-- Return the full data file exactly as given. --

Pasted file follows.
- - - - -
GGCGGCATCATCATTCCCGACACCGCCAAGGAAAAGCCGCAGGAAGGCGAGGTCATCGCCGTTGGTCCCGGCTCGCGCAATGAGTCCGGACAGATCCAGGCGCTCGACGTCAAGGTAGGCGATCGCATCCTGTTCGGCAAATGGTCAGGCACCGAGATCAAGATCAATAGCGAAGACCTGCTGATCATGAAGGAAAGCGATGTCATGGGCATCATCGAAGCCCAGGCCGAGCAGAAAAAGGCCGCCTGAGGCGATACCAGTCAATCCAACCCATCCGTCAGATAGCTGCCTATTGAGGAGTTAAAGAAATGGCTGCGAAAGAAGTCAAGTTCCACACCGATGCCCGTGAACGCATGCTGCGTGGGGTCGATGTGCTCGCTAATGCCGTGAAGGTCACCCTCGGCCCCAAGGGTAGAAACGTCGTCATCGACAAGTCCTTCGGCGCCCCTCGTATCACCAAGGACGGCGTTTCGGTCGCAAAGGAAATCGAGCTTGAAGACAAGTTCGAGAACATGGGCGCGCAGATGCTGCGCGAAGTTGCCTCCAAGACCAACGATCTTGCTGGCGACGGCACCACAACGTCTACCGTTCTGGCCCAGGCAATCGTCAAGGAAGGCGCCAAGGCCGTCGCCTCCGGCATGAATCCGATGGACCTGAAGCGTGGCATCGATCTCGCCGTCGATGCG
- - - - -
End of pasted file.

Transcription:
GGCGGCATCATCATTCCCGACACCGCCAAGGAAAAGCCGCAGGAAGGCGAGGTCATCGCCGTTGGTCCCGGCTCGCGCAATGAGTCCGGACAGATCCAGGCGCTCGACGTCAAGGTAGGCGATCGCATCCTGTTCGGCAAATGGTCAGGCACCGAGATCAAGATCAATAGCGAAGACCTGCTGATCATGAAGGAAAGCGATGTCATGGGCATCATCGAAGCCCAGGCCGAGCAGAAAAAGGCCGCCTGAGGCGATACCAGTCAATCCAACCCATCCGTCAGATAGCTGCCTATTGAGGAGTTAAAGAAATGGCTGCGAAAGAAGTCAAGTTCCACACCGATGCCCGTGAACGCATGCTGCGTGGGGTCGATGTGCTCGCTAATGCCGTGAAGGTCACCCTCGGCCCCAAGGGTAGAAACGTCGTCATCGACAAGTCCTTCGGCGCCCCTCGTATCACCAAGGACGGCGTTTCGGTCGCAAAGGAAATCGAGCTTGAAGACAAGTTCGAGAACATGGGCGCGCAGATGCTGCGCGAAGTTGCCTCCAAGACCAACGATCTTGCTGGCGACGGCACCACAACGTCTACCGTTCTGGCCCAGGCAATCGTCAAGGAAGGCGCCAAGGCCGTCGCCTCCGGCATGAATCCGATGGACCTGAAGCGTGGCATCGATCTCGCCGTCGATGCG